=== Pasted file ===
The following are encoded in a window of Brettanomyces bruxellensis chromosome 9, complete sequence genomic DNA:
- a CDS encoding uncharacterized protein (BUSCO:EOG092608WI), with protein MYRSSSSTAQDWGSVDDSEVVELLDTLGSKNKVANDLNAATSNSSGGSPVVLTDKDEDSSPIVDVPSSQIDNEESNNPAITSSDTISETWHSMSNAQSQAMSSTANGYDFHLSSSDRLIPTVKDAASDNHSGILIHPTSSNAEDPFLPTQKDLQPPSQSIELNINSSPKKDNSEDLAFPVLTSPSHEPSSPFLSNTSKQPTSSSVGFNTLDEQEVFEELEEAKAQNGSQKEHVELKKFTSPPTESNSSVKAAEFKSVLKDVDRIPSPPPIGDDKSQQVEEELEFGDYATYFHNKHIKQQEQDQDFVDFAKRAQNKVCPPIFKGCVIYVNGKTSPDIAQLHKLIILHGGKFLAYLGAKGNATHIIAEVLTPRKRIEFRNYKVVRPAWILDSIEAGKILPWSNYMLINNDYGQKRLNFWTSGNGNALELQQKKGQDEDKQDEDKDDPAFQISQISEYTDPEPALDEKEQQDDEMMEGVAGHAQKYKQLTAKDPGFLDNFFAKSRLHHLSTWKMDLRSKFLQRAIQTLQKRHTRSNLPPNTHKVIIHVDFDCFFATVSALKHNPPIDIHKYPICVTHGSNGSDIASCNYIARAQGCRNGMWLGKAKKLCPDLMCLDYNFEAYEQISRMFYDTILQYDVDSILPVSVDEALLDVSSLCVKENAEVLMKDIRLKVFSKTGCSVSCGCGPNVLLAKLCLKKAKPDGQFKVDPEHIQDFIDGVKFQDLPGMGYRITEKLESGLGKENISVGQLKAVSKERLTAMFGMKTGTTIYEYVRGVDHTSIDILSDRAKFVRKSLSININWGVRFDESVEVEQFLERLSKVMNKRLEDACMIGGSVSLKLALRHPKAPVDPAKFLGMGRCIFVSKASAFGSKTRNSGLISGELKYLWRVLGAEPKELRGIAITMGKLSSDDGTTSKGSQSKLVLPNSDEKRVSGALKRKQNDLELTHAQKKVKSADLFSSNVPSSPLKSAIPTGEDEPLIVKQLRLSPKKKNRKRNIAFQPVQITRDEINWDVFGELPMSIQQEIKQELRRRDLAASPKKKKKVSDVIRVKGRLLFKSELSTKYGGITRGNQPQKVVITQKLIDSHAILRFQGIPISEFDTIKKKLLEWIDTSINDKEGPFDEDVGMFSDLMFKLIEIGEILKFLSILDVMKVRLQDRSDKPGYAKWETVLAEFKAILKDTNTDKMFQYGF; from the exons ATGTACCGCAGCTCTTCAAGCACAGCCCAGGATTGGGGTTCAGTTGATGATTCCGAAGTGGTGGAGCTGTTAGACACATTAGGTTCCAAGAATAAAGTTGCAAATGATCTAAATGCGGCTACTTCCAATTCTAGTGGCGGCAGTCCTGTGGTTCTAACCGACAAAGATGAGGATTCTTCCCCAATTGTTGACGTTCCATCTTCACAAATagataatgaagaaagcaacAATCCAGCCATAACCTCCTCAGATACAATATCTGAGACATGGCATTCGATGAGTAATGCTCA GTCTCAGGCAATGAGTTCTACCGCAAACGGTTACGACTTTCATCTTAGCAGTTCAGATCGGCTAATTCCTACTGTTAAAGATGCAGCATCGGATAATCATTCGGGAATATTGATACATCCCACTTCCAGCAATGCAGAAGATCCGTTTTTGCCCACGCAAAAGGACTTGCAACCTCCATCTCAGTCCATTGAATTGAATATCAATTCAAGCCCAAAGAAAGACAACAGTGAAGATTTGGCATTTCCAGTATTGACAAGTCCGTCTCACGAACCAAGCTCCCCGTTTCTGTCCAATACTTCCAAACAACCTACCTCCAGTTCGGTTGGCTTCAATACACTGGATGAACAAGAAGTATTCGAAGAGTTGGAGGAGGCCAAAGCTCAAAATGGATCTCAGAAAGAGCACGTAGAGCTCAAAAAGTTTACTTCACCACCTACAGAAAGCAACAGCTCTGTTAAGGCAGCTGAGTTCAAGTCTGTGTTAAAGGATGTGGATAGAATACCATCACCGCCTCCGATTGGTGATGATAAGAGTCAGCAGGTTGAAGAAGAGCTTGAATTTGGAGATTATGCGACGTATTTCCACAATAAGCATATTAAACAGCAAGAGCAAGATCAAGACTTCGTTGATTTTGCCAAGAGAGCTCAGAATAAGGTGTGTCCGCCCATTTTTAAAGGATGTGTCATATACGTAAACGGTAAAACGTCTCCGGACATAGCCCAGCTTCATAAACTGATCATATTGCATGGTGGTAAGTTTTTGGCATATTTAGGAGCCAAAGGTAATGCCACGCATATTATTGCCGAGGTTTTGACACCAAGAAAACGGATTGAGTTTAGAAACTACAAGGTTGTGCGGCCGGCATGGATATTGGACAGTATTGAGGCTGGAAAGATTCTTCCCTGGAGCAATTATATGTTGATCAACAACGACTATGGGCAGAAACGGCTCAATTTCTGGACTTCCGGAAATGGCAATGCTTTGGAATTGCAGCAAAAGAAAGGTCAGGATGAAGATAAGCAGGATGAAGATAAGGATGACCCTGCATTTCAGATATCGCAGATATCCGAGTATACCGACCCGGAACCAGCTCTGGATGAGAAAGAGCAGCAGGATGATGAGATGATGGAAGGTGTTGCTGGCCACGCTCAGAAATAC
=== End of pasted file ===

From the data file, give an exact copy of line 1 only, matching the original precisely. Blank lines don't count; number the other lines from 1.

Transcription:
The following are encoded in a window of Brettanomyces bruxellensis chromosome 9, complete sequence genomic DNA: